Peterson Cartridge took delivery of its new equipment to manufacture rifle casings, at its new facility just north of Pittsburgh, in May of 2016. Forty-five days later the equipment was up and running; making .308 Winchester casings.
As you might know, the equipment to make rifle casings can make most any caliber, or no calibers at all, depending on if you have developed the tooling to produce that caliber. Between “forming” tooling, and specific “material handling” tooling, there can be over 50 pieces of tooling that needs designed and built in order to create a completed tooling package. This new tooling package, if built correctly, will then produce a new caliber.
According to Derek Peterson, president of Peterson Cartridge, “When we started almost four years ago, we only had the tooling packages to make a few calibers. People described us as a “boutique” cartridge maker, because there were so many popular calibers that we didn’t make.”
“We recently finished our first production run of .270 Winchester. It represents our 30th tooling package.” Peterson continued, “We’ve gotten good over the last four years at designing the tooling necessary to produce new calibers. We’ve designed calibers that were inside existing caliber families, outside of existing caliber families, and new calibers that are the first in their family. We’ve made tiny calibers like the 6mm BR Norma, up to the large ELR calibers like 33 XC, 375 Cheytac, and 375 EnABELR. We’ve made rimmed calibers like the 7.62 x 54R. And now we’ve made .270 Winchester.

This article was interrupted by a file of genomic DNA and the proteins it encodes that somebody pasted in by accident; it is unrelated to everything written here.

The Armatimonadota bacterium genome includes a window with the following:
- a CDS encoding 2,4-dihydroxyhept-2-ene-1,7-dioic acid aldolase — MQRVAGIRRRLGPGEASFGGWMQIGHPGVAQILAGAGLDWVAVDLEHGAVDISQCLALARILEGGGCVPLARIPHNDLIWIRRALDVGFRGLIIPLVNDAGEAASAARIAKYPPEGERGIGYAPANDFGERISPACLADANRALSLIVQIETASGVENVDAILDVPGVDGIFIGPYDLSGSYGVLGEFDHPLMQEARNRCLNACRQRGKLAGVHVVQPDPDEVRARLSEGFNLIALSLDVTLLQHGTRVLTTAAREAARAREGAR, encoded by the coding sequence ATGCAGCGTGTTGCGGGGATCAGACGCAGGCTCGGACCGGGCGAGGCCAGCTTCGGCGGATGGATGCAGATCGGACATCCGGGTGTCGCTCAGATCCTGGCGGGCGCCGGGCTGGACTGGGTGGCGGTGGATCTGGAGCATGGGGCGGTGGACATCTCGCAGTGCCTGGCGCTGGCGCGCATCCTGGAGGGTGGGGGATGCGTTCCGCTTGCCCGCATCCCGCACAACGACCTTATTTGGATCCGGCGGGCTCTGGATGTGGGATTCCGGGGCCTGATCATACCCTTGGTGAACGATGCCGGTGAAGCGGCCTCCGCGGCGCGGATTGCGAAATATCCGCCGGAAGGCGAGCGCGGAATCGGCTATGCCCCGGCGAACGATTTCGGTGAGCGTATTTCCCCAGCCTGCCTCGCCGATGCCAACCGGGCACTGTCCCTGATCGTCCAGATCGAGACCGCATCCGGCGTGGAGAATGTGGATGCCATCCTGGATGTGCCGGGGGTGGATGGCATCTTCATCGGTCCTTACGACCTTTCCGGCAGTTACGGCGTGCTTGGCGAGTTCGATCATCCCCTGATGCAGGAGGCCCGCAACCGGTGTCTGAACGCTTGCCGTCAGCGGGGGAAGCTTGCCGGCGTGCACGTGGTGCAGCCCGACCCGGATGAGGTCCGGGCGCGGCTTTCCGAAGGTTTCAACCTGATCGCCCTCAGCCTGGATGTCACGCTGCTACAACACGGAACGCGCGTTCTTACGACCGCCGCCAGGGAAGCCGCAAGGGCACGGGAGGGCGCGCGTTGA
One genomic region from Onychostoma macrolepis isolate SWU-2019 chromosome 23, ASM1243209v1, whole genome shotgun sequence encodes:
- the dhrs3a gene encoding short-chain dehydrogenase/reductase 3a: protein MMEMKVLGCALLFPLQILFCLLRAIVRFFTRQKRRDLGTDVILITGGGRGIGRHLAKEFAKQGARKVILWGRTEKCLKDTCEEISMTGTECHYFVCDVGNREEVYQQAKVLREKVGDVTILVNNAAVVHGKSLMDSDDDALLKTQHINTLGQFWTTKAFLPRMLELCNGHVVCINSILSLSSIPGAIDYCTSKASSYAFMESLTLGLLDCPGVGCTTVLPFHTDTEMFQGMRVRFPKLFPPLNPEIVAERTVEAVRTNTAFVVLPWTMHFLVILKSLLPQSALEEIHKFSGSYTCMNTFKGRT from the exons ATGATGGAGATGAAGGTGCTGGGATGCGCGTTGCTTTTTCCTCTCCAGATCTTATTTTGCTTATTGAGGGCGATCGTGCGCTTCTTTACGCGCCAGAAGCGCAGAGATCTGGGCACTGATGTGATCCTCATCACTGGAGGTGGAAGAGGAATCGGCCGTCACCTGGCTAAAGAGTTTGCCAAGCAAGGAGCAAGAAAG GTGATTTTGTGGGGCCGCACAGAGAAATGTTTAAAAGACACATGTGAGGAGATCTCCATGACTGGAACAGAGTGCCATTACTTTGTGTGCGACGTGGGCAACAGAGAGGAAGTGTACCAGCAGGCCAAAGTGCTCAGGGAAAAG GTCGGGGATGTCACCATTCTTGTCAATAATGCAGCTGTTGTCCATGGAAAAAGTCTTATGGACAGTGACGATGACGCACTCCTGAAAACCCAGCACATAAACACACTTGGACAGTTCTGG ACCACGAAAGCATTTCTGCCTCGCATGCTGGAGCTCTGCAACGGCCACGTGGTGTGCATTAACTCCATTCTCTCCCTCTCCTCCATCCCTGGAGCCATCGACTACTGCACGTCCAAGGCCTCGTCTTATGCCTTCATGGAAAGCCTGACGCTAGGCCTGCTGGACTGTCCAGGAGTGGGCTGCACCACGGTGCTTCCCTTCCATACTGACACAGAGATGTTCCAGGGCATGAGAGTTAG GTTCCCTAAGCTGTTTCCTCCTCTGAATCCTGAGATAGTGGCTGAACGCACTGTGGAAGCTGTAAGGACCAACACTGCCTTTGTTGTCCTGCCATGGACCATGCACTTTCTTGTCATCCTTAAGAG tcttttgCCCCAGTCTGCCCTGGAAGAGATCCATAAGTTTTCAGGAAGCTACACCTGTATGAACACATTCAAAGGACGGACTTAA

Peterson concluded, “The .270 Winchester is an excellent caliber for taking down deer, sheep, hogs and other mid-size game. Many consider it fine for mule deer and elk. It has been described a fast, flat, and deadly. And its recoil is noticeably milder than the .30-06. The .270 Win is probably the most popular cartridge shooting a .277 diameter bullet. If you hunt with a .270 Win, we hope you’ll give our casings or loaded ammo a try.”
Warning: Only use Peterson Cartridge Co. casings in firearms in good condition, designed, marked, and chambered for this cartridge. Do not use Peterson Cartridge Co casings for “fire forming” or any other purpose other than what they were designed and tested for. Peterson retains no responsibility for the enclosed casings if they are used outside of the manufacturer’s recommendations.